Sue smiled, nodded her head, and playfully poked Alex on the nose with a finger. “And that’s how I figured out this was all a joke. Your ex-girlfriend is in my gym class and I saw her this morning, so I knew you were lying about eating her.”

“Ah.” Alex shrugged. “Well, the jig was going to be up sooner or later. You gotta admit, though, we had you going for a while.”

Sue nervously laughed and wiped her eyes again. “Oh my gosh, I was totally afraid you all were like those ‘live and let die’ freaks down in Texas who actually, well, you know.” She bobbed her head, not wanting to finish the sentence.

Doris crinkled her nose and shook her head at the unpleasant thought of eating another creature. “Oh no! Definitely not! Most of the folks in our families are actually farmers.” She explained before raising her handpaws to her cheeks in surprise. “Goodness! My stuffing!” The mother exclaimed before scurrying away to the kitchen.

Alex put an arm around Sue and gave her a peck on the cheek. “Well, I’m glad you hung around, Sue. I think you’ll like my folks.”

Sue began to speak but was interrupted by another sneeze: “I like them so fa-ah-AH-CHOO!” The deer sniffled and wiped her eyes.

“Are you okay?” Alex asked. He reached for a box of tissues that sat on the coffee table and offered one to Sue.

“Thanks.” Sue pulled a tissue and used it to wipe her eyes. “I’m not okay. My allergies are seriously bothering me right now.”

“Allergies?”

Just then, a triumphant Doris walked into the living room. In one handpaw she held a large spoon which itself held a steaming serving of stuffing. “I got to my oyster walnut stuffing just in time!” She skipped towards Sue and Alex, smiling. “Have a taste!” She beamed.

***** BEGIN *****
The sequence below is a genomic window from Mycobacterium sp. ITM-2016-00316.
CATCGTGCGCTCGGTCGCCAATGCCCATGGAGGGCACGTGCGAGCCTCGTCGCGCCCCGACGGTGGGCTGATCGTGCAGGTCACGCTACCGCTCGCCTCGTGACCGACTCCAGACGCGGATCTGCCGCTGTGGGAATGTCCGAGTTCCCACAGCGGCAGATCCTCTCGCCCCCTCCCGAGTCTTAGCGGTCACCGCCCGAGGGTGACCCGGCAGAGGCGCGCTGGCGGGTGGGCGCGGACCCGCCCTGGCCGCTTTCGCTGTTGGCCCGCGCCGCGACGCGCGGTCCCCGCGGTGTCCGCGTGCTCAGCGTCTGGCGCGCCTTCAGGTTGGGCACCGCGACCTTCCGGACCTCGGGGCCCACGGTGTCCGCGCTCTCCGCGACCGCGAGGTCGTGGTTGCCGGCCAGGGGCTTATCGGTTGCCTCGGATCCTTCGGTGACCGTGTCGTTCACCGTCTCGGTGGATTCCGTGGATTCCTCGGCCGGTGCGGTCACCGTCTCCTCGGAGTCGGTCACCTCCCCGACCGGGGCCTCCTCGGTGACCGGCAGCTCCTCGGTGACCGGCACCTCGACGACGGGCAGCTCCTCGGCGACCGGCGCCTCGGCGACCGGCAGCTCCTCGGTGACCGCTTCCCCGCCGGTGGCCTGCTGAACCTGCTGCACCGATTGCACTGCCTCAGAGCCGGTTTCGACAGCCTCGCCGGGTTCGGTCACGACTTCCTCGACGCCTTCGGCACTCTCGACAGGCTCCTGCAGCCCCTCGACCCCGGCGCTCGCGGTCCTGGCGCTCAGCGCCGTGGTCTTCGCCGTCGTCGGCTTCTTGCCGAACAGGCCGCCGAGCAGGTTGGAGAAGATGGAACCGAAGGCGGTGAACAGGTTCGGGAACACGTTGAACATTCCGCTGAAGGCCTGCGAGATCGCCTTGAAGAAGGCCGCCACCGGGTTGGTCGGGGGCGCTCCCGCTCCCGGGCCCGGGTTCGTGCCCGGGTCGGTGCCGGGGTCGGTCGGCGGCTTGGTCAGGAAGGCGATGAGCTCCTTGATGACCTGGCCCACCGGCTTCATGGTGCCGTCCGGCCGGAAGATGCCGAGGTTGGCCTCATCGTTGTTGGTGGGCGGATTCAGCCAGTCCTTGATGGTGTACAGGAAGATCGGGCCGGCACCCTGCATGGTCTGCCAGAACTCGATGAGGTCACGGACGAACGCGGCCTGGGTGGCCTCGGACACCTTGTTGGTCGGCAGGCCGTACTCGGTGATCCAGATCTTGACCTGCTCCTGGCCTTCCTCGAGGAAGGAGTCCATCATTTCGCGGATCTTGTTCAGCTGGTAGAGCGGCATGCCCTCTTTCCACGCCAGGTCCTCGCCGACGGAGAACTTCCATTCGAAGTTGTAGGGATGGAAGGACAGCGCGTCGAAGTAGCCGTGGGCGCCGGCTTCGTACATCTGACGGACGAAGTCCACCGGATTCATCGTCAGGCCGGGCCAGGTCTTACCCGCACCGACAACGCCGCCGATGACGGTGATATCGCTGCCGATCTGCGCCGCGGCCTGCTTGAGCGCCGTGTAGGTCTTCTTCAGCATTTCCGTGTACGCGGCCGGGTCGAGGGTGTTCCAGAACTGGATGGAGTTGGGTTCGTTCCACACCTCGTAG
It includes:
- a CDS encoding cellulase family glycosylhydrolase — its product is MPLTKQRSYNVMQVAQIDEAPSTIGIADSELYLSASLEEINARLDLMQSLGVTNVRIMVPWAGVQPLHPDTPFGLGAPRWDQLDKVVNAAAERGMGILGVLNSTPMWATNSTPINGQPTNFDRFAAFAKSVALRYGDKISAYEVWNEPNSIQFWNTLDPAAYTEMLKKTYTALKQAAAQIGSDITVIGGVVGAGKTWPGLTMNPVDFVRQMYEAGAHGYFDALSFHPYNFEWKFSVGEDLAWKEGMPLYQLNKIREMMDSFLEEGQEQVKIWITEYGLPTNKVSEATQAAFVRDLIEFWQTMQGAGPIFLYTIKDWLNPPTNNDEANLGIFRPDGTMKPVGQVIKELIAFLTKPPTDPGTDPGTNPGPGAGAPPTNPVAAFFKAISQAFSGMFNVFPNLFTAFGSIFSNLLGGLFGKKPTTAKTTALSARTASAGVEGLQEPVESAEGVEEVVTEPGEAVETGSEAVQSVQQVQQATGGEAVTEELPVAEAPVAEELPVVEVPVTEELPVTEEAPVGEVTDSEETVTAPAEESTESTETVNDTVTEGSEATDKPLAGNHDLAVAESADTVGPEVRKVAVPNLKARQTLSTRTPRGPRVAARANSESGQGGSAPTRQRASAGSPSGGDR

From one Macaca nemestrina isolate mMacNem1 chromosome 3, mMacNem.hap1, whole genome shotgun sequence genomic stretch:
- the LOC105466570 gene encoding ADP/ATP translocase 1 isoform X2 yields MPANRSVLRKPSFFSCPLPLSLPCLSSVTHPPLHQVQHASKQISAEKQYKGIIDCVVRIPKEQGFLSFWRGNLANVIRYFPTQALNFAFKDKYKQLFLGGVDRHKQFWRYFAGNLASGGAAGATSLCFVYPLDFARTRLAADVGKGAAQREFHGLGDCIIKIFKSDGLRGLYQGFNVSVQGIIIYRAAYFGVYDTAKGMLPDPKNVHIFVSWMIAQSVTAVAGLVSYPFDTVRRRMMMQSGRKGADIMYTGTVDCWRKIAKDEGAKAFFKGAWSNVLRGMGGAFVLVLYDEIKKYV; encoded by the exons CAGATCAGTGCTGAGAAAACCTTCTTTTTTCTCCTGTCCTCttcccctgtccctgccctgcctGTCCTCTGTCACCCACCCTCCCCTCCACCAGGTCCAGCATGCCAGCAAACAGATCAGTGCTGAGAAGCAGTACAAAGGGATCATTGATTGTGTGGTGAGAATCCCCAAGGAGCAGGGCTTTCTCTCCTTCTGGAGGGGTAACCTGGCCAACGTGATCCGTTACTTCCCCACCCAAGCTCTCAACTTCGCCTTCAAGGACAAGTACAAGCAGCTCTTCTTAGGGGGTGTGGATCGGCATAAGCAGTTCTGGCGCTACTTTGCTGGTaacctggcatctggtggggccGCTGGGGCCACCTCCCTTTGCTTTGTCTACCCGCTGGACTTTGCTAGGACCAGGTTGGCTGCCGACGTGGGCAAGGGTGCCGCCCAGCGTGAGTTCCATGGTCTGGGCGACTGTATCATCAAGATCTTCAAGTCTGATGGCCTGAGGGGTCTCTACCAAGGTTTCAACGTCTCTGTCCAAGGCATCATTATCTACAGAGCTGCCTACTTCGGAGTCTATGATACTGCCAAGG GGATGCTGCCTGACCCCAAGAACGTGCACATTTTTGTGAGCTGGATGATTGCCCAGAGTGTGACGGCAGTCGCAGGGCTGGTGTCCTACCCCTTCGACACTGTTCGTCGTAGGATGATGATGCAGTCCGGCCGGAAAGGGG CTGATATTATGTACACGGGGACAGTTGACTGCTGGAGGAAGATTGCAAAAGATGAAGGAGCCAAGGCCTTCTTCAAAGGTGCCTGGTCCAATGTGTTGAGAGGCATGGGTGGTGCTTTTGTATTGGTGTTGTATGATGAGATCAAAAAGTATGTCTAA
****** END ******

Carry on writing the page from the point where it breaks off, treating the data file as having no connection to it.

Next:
Sue recoiled in horror. “NUTS!” She cried. “I’M ALLERGIC TO TREE NUTS! AH-AH-AHCHOO! AHCHOO!” She began to sneeze repeatedly, much to the dismay of the wolves.

“Oh.” Doris said. She stopped and began to step away from the couple.

Sue reached for the door in desperation. “I’m so sorry, Alex, but I need you to take me home.” She sniffled.

Alex’s shoulders slumped and his ears drooped at the request. “Okay. I’m going to take Sue home, Mom. Be back in a few.” He advised his mother.

“Oh, I am so sorry, dearie. It was a pleasure meeting you!” She chirped as Sue and Alex walked out of the door. Just then, Henry emerged from the cellar door, bottle of wine in hand.

“Where’d the kids go, honey?” He asked. “Did we scare this one off, too?”

“No, but she had to go, Henry.” Doris sighed. “I swear, that son of ours just has the worst luck!”

In Alex’s car, a very relieved Sue apologized: “I’m sorry, Alex. Your folks are nice, but…”

“I’m sorry, too, Sue. I don’t think you and me, us, are going to work out.”

“Why not? Can’t your mother just make something without nuts in it next time?” Sue asked.

“Not really. Just about everything we eat has nuts in it. We’re civilized, but we’re still carnivores.” He sighed. “Gotta get that protein, you know. Like Mom said, we’re a family of jokers, but we’re also mostly farmers.”

“So?”

Walnut farmers.

END.